aspnet_regiis.exe -pe section -app virtual_directory -prov provider

The following aspnet_regiis.exe example encrypts the <connectionStrings> section using the DPAPI provider with a machine-level key:

aspnet_regiis.exe -pef "connectionStrings" "C:\Websites\ASPNET_Data_Tutorial_73_CS" -prov "DataProtectionConfigurationProvider"

Similarly, the aspnet_regiis.exe command line tool can be used to decrypt configuration sections. Instead of using the -pef switch, use -pdf (or instead of -pe, use -pd). Also, note that the provider name is not necessary when decrypting.

aspnet_regiis.exe -pdf section physical_directory -- or -- aspnet_regiis.exe -pd section -app virtual_directory

Note: Since we are using the DPAPI provider, which uses keys specific to the computer, you must run aspnet_regiis.exe from the same machine from which the web pages are being served. For example, if you run this command line program from your local development machine and then upload the encrypted Web.config file to the production server, the production server will not be able to decrypt the connection string information since it was encrypted using keys specific to your development machine. The RSA provider does not have this limitation as it is possible to export the RSA keys to another machine.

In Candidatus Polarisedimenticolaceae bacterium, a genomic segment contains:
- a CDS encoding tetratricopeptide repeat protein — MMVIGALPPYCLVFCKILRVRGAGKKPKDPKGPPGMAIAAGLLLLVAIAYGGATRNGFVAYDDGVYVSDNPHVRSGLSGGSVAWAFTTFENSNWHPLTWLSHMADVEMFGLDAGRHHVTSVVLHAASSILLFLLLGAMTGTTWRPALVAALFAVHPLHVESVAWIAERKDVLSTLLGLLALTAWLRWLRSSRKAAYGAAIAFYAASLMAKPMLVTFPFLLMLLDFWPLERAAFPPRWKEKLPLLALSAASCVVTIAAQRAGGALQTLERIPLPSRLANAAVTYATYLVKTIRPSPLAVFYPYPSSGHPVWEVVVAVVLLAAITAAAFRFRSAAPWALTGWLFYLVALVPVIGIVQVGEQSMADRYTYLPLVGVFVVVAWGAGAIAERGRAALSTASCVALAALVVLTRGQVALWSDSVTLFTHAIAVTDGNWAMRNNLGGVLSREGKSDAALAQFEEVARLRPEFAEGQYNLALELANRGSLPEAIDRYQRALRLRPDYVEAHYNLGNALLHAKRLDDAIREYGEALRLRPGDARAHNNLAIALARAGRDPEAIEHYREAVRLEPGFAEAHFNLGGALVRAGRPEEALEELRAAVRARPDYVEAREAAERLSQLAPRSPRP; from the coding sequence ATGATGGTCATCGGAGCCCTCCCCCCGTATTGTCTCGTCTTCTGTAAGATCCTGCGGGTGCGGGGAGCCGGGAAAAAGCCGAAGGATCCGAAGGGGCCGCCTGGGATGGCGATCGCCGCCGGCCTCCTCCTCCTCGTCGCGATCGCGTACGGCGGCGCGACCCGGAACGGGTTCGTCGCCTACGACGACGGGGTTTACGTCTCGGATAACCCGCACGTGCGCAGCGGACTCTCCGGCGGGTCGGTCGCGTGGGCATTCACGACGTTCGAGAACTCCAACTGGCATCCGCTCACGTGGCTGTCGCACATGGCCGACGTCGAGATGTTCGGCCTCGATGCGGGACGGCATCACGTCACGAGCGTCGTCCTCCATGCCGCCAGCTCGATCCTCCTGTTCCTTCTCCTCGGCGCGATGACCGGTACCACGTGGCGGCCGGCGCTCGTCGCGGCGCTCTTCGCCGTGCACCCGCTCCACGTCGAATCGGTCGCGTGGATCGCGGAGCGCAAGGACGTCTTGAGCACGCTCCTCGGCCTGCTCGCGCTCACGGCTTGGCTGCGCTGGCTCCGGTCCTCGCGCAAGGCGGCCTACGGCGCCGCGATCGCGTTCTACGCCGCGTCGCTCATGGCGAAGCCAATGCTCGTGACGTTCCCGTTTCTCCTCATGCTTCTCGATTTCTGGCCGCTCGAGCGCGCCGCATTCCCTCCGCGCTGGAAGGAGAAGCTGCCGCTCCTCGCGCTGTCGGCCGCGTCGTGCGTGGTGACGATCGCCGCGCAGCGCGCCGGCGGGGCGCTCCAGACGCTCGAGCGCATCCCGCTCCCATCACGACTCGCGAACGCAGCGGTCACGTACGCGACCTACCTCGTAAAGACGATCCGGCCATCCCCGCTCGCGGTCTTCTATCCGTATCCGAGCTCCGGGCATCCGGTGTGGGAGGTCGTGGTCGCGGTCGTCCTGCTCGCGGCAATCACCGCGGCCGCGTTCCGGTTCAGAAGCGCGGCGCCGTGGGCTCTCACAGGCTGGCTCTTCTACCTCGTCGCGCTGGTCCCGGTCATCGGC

Understanding Database Authentication Options

Before any application can issue SELECT, INSERT, UPDATE, or DELETE queries to a Microsoft SQL Server database, the database first must identify the requestor. This process is known as authentication and SQL Server provides two methods of authentication:

  • Windows Authentication - the process under which the application is running is used to communicate with the database. When running an ASP.NET application through Visual Studio 2005 s ASP.NET Development Server, the ASP.NET application assumes the identity of the currently logged on user. For ASP.NET applications on Microsoft Internet Information Server (IIS), ASP.NET applications usually assume the identity of domainName\MachineName or domainName\NETWORK SERVICE, although this can be customized.
  • SQL Authentication - a user ID and password values are supplied as credentials for authentication. With SQL authentication, the user ID and password are provided in the connection string.

Windows authentication is preferred over SQL authentication because it is more secure. With Windows authentication the connection string is free from a username and password and if the web server and database server reside on two different machines, the credentials are not sent over the network in plain-text. With SQL authentication, however, the authentication credentials are hard-coded in the connection string and are transmitted from the web server to the database server in plain-text.

These tutorials have used Windows authentication. You can tell what authentication mode is being used by inspecting the connection string. The connection string in Web.config for our tutorials has been:

Data Source=.\SQLEXPRESS; AttachDbFilename=|DataDirectory|\NORTHWND.MDF; Integrated Security=True; User Instance=True

The Integrated Security=True and lack of a username and password indicate that Windows authentication is being used. In some connection strings the term Trusted Connection=Yes or Integrated Security=SSPI is used instead of Integrated Security=True , but all three indicate the use of Windows authentication.